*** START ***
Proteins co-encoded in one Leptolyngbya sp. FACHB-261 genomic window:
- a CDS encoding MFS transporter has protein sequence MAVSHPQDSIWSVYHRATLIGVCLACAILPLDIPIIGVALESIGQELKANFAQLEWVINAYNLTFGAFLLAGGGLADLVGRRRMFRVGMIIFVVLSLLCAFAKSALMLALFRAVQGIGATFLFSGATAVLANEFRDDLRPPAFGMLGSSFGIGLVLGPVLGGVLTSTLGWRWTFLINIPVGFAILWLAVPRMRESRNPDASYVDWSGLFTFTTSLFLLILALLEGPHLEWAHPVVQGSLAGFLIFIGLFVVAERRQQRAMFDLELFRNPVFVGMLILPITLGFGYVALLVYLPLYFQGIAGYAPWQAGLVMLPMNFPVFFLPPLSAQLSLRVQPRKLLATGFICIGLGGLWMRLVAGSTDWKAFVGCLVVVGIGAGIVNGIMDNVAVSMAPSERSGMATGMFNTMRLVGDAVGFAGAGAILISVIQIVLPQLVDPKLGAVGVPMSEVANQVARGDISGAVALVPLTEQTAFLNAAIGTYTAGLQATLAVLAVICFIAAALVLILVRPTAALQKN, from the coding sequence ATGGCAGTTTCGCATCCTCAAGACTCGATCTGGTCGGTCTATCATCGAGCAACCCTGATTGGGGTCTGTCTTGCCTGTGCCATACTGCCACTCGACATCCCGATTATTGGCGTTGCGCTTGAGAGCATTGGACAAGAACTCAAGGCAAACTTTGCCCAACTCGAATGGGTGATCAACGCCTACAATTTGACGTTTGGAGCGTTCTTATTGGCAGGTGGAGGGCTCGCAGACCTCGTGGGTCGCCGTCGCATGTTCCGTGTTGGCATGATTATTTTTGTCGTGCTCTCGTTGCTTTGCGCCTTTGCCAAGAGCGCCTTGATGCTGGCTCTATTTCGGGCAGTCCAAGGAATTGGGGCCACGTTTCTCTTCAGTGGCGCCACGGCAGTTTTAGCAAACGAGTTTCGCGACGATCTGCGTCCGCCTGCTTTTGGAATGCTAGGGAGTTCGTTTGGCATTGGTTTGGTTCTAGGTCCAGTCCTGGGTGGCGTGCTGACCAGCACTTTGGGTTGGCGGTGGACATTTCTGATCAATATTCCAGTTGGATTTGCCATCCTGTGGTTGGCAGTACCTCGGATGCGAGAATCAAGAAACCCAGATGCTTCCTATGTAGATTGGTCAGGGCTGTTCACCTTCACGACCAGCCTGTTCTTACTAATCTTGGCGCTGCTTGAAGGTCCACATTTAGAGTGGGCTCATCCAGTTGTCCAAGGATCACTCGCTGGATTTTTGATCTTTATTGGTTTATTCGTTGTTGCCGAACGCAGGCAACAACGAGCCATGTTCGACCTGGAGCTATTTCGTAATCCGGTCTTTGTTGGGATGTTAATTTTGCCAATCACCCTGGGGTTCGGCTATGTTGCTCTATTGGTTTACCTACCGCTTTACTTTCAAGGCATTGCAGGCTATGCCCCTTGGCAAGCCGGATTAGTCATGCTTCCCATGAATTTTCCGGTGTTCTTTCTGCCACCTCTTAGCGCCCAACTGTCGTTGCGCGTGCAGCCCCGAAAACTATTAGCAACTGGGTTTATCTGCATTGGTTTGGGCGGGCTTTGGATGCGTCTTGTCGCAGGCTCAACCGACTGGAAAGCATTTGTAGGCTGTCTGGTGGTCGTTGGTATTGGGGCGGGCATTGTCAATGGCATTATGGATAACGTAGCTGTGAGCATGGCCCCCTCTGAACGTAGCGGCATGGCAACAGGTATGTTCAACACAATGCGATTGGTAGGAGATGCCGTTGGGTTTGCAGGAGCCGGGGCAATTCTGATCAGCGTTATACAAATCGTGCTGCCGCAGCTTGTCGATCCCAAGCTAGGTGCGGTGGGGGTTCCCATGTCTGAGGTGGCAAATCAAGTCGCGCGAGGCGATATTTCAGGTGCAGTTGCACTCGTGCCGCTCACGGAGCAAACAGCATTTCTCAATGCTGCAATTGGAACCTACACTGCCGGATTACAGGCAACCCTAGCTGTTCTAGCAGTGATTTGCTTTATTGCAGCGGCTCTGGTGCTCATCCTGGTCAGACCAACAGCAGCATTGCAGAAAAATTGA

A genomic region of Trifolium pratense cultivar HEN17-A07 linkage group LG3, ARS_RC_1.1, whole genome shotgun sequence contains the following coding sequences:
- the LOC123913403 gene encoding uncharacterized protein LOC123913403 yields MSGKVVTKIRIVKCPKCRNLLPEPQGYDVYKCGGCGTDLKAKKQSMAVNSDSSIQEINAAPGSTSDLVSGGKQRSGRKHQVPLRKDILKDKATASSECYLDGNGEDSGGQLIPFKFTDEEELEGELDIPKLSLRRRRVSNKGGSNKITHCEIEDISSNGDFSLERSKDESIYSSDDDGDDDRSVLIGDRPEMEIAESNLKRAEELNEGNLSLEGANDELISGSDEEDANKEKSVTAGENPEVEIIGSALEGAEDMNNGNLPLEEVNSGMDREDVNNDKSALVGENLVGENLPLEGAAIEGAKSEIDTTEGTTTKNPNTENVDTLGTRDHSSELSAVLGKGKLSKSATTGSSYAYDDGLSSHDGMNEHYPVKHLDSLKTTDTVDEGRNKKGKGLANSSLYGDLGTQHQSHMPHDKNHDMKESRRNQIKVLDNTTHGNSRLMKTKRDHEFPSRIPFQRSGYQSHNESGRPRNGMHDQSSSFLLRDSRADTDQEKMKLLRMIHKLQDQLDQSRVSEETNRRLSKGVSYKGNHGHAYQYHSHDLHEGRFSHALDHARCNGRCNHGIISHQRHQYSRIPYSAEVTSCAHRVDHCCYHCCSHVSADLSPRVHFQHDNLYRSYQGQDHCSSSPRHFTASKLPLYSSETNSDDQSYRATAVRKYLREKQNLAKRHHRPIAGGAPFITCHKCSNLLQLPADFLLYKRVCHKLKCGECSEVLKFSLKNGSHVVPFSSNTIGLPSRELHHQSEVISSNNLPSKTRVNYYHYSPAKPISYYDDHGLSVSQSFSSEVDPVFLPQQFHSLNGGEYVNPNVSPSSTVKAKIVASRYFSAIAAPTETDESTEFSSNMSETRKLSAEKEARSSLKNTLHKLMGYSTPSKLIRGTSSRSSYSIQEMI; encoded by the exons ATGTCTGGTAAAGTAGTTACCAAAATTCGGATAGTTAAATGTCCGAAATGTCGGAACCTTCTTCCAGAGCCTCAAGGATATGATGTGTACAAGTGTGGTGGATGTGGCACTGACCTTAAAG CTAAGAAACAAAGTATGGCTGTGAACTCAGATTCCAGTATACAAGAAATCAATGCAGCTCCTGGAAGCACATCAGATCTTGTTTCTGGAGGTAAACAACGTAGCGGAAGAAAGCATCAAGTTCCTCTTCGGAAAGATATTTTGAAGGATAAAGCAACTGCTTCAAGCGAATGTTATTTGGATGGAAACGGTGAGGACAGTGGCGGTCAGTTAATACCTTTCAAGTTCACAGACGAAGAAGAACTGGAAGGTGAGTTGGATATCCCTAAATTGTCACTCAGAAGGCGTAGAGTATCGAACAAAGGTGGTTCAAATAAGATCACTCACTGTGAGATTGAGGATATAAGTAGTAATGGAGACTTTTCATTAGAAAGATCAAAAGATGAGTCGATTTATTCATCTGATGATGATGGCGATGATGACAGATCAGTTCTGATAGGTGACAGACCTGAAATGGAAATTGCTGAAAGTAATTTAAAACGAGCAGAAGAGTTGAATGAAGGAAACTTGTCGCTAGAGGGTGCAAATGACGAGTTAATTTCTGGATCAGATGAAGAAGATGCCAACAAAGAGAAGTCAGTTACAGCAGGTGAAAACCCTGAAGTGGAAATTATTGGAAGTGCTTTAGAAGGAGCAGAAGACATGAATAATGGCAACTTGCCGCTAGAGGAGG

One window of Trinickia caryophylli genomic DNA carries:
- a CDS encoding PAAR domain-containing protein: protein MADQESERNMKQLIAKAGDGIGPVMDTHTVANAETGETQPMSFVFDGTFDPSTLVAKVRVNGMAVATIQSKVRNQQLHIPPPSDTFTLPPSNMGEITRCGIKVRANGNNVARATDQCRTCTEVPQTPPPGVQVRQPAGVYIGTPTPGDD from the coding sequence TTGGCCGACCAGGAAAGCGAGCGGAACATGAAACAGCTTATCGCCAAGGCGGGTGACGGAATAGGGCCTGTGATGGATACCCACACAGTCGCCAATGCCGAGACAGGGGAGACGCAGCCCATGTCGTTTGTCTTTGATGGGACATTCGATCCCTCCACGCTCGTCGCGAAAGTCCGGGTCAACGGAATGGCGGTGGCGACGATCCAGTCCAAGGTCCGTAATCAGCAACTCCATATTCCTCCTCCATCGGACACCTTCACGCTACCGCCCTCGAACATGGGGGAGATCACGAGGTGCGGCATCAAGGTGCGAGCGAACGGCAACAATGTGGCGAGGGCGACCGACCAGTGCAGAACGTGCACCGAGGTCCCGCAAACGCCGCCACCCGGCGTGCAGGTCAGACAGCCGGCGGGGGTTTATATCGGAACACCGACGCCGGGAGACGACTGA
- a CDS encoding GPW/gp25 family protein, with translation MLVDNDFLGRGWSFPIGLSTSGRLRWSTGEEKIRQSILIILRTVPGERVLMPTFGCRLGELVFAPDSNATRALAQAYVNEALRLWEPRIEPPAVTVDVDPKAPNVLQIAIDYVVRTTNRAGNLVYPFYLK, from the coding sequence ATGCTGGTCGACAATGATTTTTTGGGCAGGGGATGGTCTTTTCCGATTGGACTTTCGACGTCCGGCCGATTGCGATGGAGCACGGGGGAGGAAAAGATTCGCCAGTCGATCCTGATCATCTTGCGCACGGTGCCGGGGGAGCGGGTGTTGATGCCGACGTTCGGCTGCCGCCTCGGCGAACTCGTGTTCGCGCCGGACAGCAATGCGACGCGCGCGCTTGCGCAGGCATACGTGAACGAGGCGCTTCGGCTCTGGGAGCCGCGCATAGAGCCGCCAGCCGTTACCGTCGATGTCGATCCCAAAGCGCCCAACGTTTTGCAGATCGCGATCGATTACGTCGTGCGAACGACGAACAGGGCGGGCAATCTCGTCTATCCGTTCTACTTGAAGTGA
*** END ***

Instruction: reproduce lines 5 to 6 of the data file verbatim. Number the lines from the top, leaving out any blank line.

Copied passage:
One window of Trinickia caryophylli genomic DNA carries:
- a CDS encoding PAAR domain-containing protein: protein MADQESERNMKQLIAKAGDGIGPVMDTHTVANAETGETQPMSFVFDGTFDPSTLVAKVRVNGMAVATIQSKVRNQQLHIPPPSDTFTLPPSNMGEITRCGIKVRANGNNVARATDQCRTCTEVPQTPPPGVQVRQPAGVYIGTPTPGDD from the coding sequence TTGGCCGACCAGGAAAGCGAGCGGAACATGAAACAGCTTATCGCCAAGGCGGGTGACGGAATAGGGCCTGTGATGGATACCCACACAGTCGCCAATGCCGAGACAGGGGAGACGCAGCCCATGTCGTTTGTCTTTGATGGGACATTCGATCCCTCCACGCTCGTCGCGAAAGTCCGGGTCAACGGAATGGCGGTGGCGACGATCCAGTCCAAGGTCCGTAATCAGCAACTCCATATTCCTCCTCCATCGGACACCTTCACGCTACCGCCCTCGAACATGGGGGAGATCACGAGGTGCGGCATCAAGGTGCGAGCGAACGGCAACAATGTGGCGAGGGCGACCGACCAGTGCAGAACGTGCACCGAGGTCCCGCAAACGCCGCCACCCGGCGTGCAGGTCAGACAGCCGGCGGGGGTTTATATCGGAACACCGACGCCGGGAGACGACTGA